Connectivity in the Bay of Bengal Area: Challenges and Options for Bangladesh (Lecture by Professor TANAKA Akihiko)
A Lecture Program by Professor TANAKA Akihiko on “Connectivity in the Bay of Bengal Area: Challenges and Options for Bangladesh”, was jointly organized by the South Asian Institute of Policy and Governance (SIPG) of NSU and the Embassy of Japan in Bangladesh on 28 August 2021.
In his lecture, Professor TANAKA Akihiko, President, National Graduate Institute for Policy Studies (GRIPS) elaborated the economic resurgence of Indo-Pacific region and emphasized the importance of the realization of a Free and Open Indo-Pacific (FOIP). He said that Bay of Bengal has a potential to be a connectivity hub in the region through infrastructure projects, in particular, Matarbari deep seaport, under the initiative of “Bay of Bengal Industrial Growth Belt (BIG-B)”.
Prof TANAKA also emphasized the significance of the preservation of peace in Indo-Pacific for its prosperity. He said that in dealing with China’s growing power and its assertiveness, liberal democracies should avoid misunderstanding on their intentions, establish and maintain effective mechanisms of emergency communication, and explore areas of cooperation along with competition.
Ambassador ITO Naoki, Ambassador of Japan to Bangladesh graced the program as the guest of honor. He stated that almost 50 years ago, Bangabandhu Sheikh Mujibur Rahman emphasized the importance of freedom and peace in the Indian Ocean which has some relevance today. He mentioned that it is important for Bangladesh to ensure the infrastructure projects are economically efficient and meet the country's requirements with its developmental stage, in line with debt sustainability.
Ambassador Ito also said that the twin celebrations this year demonstrated the enhanced stature of Bangladesh in the region, and Dhaka was the center of the regional diplomacy as a result of its political stability as well as economic growth. He strongly hope that Japan will continue its cooperation so that Bangladesh play a prominent role in the region, particularly as a partner of pursuing a FOIP.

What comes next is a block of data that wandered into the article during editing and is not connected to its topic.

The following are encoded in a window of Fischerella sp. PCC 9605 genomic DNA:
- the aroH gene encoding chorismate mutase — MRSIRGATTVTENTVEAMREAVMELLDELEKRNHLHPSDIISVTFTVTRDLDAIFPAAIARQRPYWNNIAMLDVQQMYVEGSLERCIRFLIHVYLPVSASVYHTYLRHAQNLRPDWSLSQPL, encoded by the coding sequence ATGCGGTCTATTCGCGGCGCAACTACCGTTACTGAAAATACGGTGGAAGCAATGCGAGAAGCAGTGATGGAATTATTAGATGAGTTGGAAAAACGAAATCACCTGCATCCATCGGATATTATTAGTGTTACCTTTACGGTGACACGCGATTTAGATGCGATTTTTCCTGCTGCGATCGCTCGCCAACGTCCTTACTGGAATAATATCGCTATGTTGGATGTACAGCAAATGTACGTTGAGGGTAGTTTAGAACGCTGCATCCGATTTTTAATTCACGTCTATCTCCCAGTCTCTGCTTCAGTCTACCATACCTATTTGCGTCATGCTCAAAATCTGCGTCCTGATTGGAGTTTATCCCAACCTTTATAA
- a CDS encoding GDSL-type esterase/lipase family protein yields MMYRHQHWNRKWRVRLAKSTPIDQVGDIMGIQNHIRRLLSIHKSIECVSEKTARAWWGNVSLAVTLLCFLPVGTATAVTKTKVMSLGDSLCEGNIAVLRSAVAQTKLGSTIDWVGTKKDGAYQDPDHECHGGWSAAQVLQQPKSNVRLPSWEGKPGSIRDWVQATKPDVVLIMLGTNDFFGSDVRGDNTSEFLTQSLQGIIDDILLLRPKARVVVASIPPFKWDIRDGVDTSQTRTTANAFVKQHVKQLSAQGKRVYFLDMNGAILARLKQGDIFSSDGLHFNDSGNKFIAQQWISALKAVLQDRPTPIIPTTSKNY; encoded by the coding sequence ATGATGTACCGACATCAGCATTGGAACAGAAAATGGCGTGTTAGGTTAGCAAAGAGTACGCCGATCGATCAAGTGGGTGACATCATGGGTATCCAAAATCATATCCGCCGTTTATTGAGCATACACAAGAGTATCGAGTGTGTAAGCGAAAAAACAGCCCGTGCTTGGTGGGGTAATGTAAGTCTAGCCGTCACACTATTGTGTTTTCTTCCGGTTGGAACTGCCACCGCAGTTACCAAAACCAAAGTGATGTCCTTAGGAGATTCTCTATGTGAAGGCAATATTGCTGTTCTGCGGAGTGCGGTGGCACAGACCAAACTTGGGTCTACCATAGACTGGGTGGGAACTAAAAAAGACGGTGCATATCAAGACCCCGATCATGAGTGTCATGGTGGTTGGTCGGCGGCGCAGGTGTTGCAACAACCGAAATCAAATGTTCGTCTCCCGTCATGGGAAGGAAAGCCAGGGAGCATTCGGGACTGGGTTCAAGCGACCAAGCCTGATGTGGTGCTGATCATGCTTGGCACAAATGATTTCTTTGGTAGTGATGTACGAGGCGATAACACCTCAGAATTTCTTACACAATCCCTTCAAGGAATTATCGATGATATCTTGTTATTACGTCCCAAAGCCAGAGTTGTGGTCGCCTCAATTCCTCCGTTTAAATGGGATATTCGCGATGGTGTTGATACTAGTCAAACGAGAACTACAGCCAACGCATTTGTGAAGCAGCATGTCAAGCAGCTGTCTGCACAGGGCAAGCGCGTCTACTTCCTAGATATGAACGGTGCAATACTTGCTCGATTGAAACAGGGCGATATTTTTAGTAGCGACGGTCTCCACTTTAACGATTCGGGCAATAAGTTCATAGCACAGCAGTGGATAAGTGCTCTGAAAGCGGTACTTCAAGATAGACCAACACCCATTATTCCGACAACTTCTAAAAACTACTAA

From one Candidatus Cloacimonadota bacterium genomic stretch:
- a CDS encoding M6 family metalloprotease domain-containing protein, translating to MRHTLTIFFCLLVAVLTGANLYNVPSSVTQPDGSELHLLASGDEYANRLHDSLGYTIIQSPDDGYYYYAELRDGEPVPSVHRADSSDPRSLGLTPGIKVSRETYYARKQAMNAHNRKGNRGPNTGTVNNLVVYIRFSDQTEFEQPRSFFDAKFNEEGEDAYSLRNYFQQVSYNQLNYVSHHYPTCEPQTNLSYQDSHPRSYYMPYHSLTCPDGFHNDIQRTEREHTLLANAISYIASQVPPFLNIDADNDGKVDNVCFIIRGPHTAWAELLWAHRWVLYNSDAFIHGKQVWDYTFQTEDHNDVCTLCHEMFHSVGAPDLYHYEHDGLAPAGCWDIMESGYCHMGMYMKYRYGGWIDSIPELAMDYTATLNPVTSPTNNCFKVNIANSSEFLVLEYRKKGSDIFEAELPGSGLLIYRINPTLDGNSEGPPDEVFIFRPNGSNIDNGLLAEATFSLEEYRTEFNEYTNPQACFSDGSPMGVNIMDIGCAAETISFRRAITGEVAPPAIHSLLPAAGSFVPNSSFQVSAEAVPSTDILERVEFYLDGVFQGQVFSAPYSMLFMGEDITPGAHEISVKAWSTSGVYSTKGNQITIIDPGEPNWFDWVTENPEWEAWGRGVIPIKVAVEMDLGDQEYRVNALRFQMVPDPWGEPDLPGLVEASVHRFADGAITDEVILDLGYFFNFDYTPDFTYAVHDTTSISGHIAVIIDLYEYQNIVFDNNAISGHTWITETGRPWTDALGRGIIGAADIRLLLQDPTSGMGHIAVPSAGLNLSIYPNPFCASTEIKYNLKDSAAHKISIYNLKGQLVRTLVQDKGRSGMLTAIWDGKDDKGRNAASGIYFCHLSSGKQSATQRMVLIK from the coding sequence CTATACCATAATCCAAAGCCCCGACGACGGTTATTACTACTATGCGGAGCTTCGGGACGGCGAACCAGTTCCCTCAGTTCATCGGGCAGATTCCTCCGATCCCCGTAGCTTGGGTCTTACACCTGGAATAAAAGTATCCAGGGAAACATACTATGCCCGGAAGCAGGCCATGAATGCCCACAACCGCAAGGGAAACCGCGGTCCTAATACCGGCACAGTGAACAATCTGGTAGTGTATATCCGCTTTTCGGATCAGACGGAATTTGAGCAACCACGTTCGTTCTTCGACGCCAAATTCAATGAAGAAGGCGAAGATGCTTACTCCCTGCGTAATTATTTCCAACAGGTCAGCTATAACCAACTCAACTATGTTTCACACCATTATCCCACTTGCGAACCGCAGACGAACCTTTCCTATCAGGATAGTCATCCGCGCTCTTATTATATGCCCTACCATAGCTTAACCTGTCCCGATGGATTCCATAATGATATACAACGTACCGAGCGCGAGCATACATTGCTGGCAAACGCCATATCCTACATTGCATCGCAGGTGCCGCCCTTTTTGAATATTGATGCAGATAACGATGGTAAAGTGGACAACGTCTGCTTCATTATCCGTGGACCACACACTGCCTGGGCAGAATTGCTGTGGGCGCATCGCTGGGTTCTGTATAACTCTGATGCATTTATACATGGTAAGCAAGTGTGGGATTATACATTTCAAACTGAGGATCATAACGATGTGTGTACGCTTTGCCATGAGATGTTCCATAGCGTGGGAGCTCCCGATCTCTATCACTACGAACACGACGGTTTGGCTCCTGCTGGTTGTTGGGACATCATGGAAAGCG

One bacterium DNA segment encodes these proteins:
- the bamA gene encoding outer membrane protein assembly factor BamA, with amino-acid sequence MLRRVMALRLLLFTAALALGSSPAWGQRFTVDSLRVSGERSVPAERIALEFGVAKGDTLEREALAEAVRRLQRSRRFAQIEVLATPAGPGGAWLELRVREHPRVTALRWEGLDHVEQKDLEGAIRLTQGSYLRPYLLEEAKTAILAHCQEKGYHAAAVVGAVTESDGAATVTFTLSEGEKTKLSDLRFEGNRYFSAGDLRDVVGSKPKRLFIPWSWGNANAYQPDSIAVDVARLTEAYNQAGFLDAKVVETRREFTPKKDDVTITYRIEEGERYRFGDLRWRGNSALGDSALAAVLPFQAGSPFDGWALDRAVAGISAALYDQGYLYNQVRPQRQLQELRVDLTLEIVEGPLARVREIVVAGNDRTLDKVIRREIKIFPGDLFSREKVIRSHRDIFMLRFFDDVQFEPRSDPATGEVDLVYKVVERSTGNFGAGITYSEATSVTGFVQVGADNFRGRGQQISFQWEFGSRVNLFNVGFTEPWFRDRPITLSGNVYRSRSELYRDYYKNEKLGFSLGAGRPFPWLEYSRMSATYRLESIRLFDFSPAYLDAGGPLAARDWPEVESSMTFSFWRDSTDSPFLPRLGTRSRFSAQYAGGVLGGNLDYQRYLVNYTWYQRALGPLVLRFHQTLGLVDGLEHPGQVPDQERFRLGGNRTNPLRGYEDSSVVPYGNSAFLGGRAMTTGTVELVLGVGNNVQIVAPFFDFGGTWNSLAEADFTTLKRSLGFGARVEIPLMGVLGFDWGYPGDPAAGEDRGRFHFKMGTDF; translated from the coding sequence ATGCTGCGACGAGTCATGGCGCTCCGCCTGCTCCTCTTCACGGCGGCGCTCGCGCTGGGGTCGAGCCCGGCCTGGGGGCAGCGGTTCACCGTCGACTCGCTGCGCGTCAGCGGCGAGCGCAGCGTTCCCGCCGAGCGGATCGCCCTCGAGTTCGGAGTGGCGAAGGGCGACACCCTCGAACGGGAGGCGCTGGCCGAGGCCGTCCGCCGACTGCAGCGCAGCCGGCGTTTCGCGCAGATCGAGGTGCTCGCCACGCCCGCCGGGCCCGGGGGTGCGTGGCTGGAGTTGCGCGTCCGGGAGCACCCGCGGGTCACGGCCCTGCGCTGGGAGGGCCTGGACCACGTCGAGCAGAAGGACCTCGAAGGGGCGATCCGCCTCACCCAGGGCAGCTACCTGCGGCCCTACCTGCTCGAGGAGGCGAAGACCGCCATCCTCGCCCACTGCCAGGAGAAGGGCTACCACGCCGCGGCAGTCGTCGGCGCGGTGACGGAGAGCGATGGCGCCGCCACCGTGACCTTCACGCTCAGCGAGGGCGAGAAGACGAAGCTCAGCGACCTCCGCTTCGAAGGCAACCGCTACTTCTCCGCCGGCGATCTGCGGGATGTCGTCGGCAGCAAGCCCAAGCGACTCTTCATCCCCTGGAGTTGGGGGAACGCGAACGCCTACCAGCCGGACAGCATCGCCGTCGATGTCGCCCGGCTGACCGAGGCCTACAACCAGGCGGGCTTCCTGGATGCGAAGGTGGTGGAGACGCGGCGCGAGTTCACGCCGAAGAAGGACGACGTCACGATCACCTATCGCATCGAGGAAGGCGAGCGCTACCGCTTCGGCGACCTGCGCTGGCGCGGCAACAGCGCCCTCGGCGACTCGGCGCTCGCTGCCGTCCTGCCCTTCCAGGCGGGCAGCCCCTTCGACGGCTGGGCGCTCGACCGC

Concerning the Bay of Bengal connectivity, ambassador Shahidul Haque, Professorial Fellow, SIPG, NSU & Former Foreign Secretary, GoB said that Bangladesh, being a politically neutral country - in terms of geopolitics - faces difficult strategic choices. He further added that it will be interesting to observe how Bangladesh responds to this choice, balances its foreign policies to facilitate regional connectivity as well as protect its geopolitical and economic interests. He also expressed fear that Asia's great power rivalry could prevent the entire region from reaping the benefits surrounding the Bay of Bengal.
Rear Admiral (Retd) Md Khurshed Alam, Secretary (Maritime Affairs Unit) at the Ministry of Foreign Affairs, GoB stated the Bay of Bengal as the third neighbor of Bangladesh and laid emphasis on the Rule-based maritime order in the Bay of Bengal and Indo-Pacific region for a peaceful and prosperous future. He also stated the importance of the Blue economy for the development of Bangladesh and urged Japan to be an important partner in exploiting the deep-sea resources, Portland development, and more connectivity in the region.
Dr. Mustafizur Rahman, Distinguished Fellow of the Centre for Policy Dialogue (CPD) opined that the Bay of Bengal is not only the third neighbor but it is a part of Bangladesh. He also stated that Bangladesh should negotiate with RCEP for strengthening trade ties with its member countries.
Professor Sk. Tawfique M. Haque, Director, SIPG & Chair, Dept. of Political Science and Sociology, NSU stated the importance of the Bay of Bengal for the economic development of Bangladesh in his welcome speech. He also emphasized on the geostrategic importance of the Bay of Bengal and Bangladesh to become a regional hub of connectivity in the Indo-Pacific Ocean region.
Professor Atiqul Islam, Vice-Chancellor of North South University, chaired the webinar. He highlighted the interests that big powers are showing in the Bay of Bengal and expressed hope that Bangladesh will successfully be able to balance its tactics in this regard.
Dr. M Jashim Uddin, Associate Professor, Dept. of Political Science and Sociology, NSU moderated this virtual event. He noted that to be a developed country Bangladesh needs technological and economic assistance from the development partners. In this regard, he opined that Japan, as the largest development partner and a trusted friend, can help Bangladesh in unleashing its enormous economic potential from the Bay of Bengal.
Academics, Excellences, marine economy experts, diplomats, Japanese delegates, journalists, and students were present among the participants.